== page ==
A catapult of tragic incidents as a child led New Orleans-bred rapper Markel to be the artist he is today. The rapper endured street violence as a kid, Hurricane Katrina and most importantly the death of his cousin Blair who was fatally shot. Blair was known around their area as an amazing freestyler and was a big influence in Markel’s life – he taught the rapper the intricacies of rhyming. Enduring all of this as a kid and teenager, Markel was motivated and hungry to make it out of New Orleans’s 7th ward, and was forced out unexpectedly after Hurricane Katrina, which surprisingly ended up being one of the best things to happen to him.
“My house was completely under water. Although it was devastating, I know I would be dead if that didn’t happen, honestly. Katrina gave me a way out of New Orleans.”
Through all of these pivotal moments in his life, the rapper used music as an outlet and was determined to create a future for himself in it with New Orleans in his rear-view.
“Like so many of my family members and close friends, music became my escape, which is why I talk about so much adversity in it.”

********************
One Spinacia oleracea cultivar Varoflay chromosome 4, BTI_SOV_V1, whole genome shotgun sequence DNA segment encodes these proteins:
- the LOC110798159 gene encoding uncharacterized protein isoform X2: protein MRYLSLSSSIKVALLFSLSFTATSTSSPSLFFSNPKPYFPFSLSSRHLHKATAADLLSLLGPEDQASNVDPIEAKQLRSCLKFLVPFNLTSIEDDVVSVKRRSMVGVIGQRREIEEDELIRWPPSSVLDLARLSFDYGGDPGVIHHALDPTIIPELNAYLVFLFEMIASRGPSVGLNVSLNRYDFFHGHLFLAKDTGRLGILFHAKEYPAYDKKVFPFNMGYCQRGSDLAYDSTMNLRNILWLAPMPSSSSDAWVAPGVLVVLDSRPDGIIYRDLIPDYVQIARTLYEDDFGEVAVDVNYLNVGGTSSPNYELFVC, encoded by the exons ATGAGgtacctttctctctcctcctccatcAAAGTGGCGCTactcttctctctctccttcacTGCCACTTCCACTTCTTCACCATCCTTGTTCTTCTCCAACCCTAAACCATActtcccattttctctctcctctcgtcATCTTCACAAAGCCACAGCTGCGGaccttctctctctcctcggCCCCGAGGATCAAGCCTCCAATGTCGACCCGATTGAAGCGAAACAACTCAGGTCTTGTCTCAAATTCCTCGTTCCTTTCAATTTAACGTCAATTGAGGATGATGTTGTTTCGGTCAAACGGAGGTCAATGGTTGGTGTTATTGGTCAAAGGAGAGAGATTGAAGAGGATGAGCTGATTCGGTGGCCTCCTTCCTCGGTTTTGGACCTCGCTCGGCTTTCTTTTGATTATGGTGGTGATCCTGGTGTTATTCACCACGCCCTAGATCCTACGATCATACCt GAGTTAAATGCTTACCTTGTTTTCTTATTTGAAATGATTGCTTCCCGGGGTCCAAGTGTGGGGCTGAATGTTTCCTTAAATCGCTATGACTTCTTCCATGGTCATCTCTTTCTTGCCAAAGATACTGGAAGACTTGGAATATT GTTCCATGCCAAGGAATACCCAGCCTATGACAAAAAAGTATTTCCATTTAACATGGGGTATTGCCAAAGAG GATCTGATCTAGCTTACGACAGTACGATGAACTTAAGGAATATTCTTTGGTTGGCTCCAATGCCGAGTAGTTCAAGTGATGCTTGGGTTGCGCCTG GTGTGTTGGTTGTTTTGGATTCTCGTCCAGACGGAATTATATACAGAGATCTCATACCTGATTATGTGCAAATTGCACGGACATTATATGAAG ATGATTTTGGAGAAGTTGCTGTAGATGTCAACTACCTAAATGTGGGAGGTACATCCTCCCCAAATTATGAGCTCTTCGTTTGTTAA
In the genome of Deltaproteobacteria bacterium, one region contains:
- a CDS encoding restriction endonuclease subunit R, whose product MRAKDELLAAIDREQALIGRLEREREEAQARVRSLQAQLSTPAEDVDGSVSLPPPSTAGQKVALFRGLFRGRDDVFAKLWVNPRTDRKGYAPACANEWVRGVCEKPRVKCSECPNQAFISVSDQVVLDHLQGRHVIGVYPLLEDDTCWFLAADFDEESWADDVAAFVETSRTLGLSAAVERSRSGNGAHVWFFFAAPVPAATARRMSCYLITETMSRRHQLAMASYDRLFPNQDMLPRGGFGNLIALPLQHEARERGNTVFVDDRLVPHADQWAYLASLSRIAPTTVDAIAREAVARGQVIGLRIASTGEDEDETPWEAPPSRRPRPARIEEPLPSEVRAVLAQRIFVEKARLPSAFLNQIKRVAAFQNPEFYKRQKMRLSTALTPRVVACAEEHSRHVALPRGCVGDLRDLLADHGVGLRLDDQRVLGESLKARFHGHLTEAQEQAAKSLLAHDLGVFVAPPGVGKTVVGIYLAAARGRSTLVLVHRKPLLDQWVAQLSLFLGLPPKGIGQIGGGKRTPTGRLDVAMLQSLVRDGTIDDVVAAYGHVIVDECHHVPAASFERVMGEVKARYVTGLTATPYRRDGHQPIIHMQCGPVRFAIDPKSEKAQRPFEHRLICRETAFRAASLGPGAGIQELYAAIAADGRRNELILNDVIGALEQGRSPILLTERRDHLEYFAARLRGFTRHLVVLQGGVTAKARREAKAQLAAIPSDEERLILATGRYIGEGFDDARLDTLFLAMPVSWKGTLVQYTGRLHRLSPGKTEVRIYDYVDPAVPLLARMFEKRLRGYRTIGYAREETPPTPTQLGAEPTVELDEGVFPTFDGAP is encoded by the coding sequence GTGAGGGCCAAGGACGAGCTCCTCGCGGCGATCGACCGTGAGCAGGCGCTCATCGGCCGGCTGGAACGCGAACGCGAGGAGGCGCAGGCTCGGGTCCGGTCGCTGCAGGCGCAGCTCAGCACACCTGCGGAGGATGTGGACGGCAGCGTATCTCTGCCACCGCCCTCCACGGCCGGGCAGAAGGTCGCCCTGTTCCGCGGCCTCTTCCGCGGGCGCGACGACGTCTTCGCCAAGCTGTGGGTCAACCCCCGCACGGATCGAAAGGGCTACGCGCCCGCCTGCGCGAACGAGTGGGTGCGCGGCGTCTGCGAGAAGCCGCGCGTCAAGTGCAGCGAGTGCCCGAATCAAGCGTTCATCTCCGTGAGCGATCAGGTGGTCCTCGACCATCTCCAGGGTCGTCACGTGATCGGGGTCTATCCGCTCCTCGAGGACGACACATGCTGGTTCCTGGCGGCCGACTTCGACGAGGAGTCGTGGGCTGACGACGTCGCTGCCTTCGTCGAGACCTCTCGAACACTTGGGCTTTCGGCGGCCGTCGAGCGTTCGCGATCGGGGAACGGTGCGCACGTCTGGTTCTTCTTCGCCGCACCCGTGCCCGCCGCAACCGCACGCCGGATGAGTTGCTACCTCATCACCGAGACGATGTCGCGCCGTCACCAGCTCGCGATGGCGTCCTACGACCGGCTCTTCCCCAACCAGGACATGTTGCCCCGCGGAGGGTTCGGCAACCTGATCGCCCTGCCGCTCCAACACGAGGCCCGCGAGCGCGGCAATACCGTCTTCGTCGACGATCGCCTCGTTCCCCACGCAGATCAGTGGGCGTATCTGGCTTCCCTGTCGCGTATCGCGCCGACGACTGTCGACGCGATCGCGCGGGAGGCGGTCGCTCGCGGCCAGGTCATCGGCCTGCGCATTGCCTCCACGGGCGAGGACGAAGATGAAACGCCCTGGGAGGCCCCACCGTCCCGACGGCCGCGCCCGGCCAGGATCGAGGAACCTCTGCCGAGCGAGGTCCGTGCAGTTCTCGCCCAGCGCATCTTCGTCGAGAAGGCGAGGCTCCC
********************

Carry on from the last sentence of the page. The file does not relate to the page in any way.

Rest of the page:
Throughout his childhood and teenage years, the rapper worked on perfecting his craft and also became intrigued about the business side of the music industry, leading the rapper to earn his Bachelor’s Degree in Entertainment Business. It was always important to him to not only be a rapper, but understand the business behind it.
“For me learning the business of music was very important. Witnessing how Birdman and Master P positioned their brands for the long haul was something that always stuck with me.”
With his business-minded mentally, he is making his mark in the rap game independently. In his music, Markel ties in his New-Orleans roots and his upbringing in the 7th ward, addressing topics of supremacy, education, business ownership, racial issues and more. In an unreleased track featured on his IGTV titled “Fu*k The System,” he raps: “See they gon say it was a gun, but you just had ya phone/Deep down they are scared they send a few to ya dome/No warrant to come in ya home, cuz ya dreadlocks are long/Ya skins a way darker tone, you gave his daughter the bone/You fucked the system.”
While Lil Wayne is his inspiration, Markel’s true motivation is his 8-year-old daughter, who is usually found in the studio with him (and also happens to be his identical twin) who he raps about in his track “9 Months.” “A young man with no father bouta have a daughter/I know a beauty is on the way cuz ya mother’s gorgeous.”
Markel’s music is relatable, inspirational and will have listeners feeling good.